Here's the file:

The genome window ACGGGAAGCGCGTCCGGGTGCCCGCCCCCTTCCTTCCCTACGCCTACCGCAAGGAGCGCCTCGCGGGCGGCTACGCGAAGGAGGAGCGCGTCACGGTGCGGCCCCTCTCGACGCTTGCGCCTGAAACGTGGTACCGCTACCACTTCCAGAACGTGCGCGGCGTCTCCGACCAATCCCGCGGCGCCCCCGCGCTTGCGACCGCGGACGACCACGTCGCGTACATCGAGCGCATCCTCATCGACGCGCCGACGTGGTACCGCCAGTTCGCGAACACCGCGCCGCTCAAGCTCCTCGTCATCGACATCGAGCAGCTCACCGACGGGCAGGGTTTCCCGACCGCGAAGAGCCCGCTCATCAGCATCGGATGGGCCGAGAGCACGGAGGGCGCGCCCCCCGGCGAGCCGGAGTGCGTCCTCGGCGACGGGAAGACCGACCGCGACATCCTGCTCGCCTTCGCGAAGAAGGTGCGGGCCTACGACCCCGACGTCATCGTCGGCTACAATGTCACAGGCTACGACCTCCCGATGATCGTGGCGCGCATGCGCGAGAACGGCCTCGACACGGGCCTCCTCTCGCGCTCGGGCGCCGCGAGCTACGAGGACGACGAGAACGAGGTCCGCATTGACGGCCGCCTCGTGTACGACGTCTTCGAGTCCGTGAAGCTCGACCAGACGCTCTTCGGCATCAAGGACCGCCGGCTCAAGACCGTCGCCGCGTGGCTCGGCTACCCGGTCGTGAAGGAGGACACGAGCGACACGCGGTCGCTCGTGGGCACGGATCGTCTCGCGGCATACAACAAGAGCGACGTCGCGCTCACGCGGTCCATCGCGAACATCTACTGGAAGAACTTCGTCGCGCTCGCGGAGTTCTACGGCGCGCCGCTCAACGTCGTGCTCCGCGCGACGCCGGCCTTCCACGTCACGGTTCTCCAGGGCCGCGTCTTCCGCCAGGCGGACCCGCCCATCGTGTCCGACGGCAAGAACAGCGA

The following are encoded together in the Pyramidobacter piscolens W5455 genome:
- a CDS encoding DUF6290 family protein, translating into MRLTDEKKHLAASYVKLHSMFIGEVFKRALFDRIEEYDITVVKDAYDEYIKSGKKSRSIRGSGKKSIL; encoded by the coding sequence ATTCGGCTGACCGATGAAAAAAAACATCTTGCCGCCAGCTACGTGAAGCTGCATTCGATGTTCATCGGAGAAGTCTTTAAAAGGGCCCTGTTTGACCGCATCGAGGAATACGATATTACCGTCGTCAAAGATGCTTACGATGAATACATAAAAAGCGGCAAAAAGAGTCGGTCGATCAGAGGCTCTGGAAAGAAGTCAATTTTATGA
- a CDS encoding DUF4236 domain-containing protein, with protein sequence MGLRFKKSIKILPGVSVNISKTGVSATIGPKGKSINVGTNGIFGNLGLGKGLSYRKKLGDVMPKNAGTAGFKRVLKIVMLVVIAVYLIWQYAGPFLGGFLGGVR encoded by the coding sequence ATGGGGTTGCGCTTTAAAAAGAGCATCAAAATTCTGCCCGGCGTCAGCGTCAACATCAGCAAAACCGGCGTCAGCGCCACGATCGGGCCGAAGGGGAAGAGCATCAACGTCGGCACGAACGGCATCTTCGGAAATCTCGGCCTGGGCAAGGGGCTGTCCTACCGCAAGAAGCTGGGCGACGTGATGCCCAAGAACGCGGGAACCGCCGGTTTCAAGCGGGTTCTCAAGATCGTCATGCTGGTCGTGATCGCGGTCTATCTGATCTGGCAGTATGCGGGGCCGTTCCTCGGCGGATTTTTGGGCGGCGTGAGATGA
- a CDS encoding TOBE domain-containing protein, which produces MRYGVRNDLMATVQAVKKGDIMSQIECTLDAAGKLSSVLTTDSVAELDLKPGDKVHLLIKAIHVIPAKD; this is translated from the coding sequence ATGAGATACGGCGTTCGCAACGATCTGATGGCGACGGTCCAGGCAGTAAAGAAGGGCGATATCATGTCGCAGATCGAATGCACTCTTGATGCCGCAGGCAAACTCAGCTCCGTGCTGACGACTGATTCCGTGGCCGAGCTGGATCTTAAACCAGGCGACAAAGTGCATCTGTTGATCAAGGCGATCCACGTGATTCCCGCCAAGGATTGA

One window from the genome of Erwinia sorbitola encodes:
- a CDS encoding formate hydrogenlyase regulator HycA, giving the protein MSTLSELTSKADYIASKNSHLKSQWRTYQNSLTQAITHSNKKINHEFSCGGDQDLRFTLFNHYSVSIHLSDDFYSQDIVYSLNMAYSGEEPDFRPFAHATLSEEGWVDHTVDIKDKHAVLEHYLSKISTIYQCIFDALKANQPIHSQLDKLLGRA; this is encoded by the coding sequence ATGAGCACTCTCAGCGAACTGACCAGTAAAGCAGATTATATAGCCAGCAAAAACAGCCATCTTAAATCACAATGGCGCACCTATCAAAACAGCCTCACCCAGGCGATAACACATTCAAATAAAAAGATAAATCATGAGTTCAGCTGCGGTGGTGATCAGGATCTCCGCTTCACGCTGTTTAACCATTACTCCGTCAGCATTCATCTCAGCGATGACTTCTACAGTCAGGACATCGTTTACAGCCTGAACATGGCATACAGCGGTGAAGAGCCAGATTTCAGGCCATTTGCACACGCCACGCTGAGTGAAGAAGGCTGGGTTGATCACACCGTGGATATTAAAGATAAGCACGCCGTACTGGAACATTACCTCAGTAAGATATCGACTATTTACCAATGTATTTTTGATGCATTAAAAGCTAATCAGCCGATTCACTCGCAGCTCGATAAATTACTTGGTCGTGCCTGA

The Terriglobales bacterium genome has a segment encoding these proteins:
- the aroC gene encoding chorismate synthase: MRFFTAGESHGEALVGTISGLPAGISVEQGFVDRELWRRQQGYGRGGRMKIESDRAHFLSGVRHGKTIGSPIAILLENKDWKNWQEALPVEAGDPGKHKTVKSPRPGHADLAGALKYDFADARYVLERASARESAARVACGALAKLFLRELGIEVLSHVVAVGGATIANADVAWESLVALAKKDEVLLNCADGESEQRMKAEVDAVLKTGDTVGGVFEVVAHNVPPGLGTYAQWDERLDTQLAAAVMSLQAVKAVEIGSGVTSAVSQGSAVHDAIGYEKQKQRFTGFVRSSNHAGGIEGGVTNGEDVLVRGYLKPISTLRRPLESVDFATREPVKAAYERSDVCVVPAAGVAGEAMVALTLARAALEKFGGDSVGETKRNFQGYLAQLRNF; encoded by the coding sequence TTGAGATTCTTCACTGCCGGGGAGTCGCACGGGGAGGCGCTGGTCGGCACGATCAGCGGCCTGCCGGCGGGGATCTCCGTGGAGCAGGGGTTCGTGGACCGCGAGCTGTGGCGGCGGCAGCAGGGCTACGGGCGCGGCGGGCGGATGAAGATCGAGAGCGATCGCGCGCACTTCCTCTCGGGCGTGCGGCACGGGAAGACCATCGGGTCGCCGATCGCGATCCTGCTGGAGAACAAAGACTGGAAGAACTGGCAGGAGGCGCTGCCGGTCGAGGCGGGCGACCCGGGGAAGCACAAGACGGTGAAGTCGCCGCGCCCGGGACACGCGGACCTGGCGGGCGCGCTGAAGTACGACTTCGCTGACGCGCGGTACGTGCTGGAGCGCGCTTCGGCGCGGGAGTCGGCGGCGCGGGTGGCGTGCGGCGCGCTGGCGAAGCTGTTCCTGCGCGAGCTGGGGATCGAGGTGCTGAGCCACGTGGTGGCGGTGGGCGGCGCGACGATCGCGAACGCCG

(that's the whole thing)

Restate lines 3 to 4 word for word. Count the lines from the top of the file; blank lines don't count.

- a CDS encoding DUF6290 family protein, translating into MRLTDEKKHLAASYVKLHSMFIGEVFKRALFDRIEEYDITVVKDAYDEYIKSGKKSRSIRGSGKKSIL; encoded by the coding sequence ATTCGGCTGACCGATGAAAAAAAACATCTTGCCGCCAGCTACGTGAAGCTGCATTCGATGTTCATCGGAGAAGTCTTTAAAAGGGCCCTGTTTGACCGCATCGAGGAATACGATATTACCGTCGTCAAAGATGCTTACGATGAATACATAAAAAGCGGCAAAAAGAGTCGGTCGATCAGAGGCTCTGGAAAGAAGTCAATTTTATGA
- a CDS encoding DUF4236 domain-containing protein, with protein sequence MGLRFKKSIKILPGVSVNISKTGVSATIGPKGKSINVGTNGIFGNLGLGKGLSYRKKLGDVMPKNAGTAGFKRVLKIVMLVVIAVYLIWQYAGPFLGGFLGGVR encoded by the coding sequence ATGGGGTTGCGCTTTAAAAAGAGCATCAAAATTCTGCCCGGCGTCAGCGTCAACATCAGCAAAACCGGCGTCAGCGCCACGATCGGGCCGAAGGGGAAGAGCATCAACGTCGGCACGAACGGCATCTTCGGAAATCTCGGCCTGGGCAAGGGGCTGTCCTACCGCAAGAAGCTGGGCGACGTGATGCCCAAGAACGCGGGAACCGCCGGTTTCAAGCGGGTTCTCAAGATCGTCATGCTGGTCGTGATCGCGGTCTATCTGATCTGGCAGTATGCGGGGCCGTTCCTCGGCGGATTTTTGGGCGGCGTGAGATGA